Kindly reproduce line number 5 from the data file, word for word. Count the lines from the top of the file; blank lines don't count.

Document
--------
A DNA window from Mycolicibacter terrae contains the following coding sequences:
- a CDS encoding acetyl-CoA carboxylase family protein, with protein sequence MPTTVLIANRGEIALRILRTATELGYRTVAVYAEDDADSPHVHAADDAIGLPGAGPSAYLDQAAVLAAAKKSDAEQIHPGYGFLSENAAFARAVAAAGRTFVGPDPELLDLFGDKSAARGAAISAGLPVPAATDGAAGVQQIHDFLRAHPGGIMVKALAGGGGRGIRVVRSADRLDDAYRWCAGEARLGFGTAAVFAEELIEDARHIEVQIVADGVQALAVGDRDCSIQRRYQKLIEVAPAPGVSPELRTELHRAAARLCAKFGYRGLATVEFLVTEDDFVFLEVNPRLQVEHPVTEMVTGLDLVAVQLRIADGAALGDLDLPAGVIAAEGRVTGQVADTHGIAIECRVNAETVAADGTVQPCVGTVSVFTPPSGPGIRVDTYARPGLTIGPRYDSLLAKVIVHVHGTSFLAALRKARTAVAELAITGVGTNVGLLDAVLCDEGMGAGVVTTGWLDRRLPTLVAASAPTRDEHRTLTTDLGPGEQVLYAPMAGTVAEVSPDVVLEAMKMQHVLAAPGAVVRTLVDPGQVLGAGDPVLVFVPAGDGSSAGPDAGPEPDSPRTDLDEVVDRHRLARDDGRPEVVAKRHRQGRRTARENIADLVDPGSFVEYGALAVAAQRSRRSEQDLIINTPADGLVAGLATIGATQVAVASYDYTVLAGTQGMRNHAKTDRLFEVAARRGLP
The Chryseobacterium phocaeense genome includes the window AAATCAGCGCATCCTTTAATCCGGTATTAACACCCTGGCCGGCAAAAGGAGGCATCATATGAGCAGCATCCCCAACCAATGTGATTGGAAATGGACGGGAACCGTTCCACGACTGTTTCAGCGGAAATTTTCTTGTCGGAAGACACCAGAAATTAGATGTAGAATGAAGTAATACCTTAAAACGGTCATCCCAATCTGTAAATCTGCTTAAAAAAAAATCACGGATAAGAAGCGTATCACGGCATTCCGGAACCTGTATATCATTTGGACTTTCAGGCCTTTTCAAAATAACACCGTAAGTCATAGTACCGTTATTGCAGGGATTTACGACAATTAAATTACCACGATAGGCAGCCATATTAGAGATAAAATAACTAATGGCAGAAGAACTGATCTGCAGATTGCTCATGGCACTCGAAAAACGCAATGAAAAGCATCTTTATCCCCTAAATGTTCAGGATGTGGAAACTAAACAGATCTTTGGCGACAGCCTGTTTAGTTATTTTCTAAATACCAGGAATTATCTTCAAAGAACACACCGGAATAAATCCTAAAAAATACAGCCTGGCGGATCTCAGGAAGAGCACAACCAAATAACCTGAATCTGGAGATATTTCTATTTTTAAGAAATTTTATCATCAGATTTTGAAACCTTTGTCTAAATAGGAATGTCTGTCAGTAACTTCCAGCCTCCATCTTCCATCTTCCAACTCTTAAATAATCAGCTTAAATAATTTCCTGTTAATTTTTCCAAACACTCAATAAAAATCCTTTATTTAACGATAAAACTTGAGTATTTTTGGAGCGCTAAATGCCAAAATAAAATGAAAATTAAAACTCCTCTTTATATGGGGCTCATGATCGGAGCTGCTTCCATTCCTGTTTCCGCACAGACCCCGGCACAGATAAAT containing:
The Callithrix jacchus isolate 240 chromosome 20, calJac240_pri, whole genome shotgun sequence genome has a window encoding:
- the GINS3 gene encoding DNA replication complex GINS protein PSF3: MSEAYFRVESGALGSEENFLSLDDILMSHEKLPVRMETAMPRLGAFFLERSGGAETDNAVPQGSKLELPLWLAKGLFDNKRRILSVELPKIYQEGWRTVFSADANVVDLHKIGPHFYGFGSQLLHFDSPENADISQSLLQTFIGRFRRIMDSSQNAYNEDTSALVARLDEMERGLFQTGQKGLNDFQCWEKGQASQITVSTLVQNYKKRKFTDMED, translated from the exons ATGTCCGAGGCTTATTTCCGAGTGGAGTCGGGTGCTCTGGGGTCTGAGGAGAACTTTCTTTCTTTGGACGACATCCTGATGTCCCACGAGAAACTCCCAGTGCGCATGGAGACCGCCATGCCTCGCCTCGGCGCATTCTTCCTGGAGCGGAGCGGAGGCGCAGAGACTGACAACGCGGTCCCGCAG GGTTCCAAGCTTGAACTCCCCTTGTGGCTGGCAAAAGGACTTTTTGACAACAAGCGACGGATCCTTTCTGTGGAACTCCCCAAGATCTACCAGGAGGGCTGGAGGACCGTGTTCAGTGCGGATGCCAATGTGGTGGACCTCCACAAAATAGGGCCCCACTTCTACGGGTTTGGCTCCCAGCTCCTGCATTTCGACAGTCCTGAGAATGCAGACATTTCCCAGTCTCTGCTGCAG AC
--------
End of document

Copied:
- the GINS3 gene encoding DNA replication complex GINS protein PSF3: MSEAYFRVESGALGSEENFLSLDDILMSHEKLPVRMETAMPRLGAFFLERSGGAETDNAVPQGSKLELPLWLAKGLFDNKRRILSVELPKIYQEGWRTVFSADANVVDLHKIGPHFYGFGSQLLHFDSPENADISQSLLQTFIGRFRRIMDSSQNAYNEDTSALVARLDEMERGLFQTGQKGLNDFQCWEKGQASQITVSTLVQNYKKRKFTDMED, translated from the exons ATGTCCGAGGCTTATTTCCGAGTGGAGTCGGGTGCTCTGGGGTCTGAGGAGAACTTTCTTTCTTTGGACGACATCCTGATGTCCCACGAGAAACTCCCAGTGCGCATGGAGACCGCCATGCCTCGCCTCGGCGCATTCTTCCTGGAGCGGAGCGGAGGCGCAGAGACTGACAACGCGGTCCCGCAG GGTTCCAAGCTTGAACTCCCCTTGTGGCTGGCAAAAGGACTTTTTGACAACAAGCGACGGATCCTTTCTGTGGAACTCCCCAAGATCTACCAGGAGGGCTGGAGGACCGTGTTCAGTGCGGATGCCAATGTGGTGGACCTCCACAAAATAGGGCCCCACTTCTACGGGTTTGGCTCCCAGCTCCTGCATTTCGACAGTCCTGAGAATGCAGACATTTCCCAGTCTCTGCTGCAG AC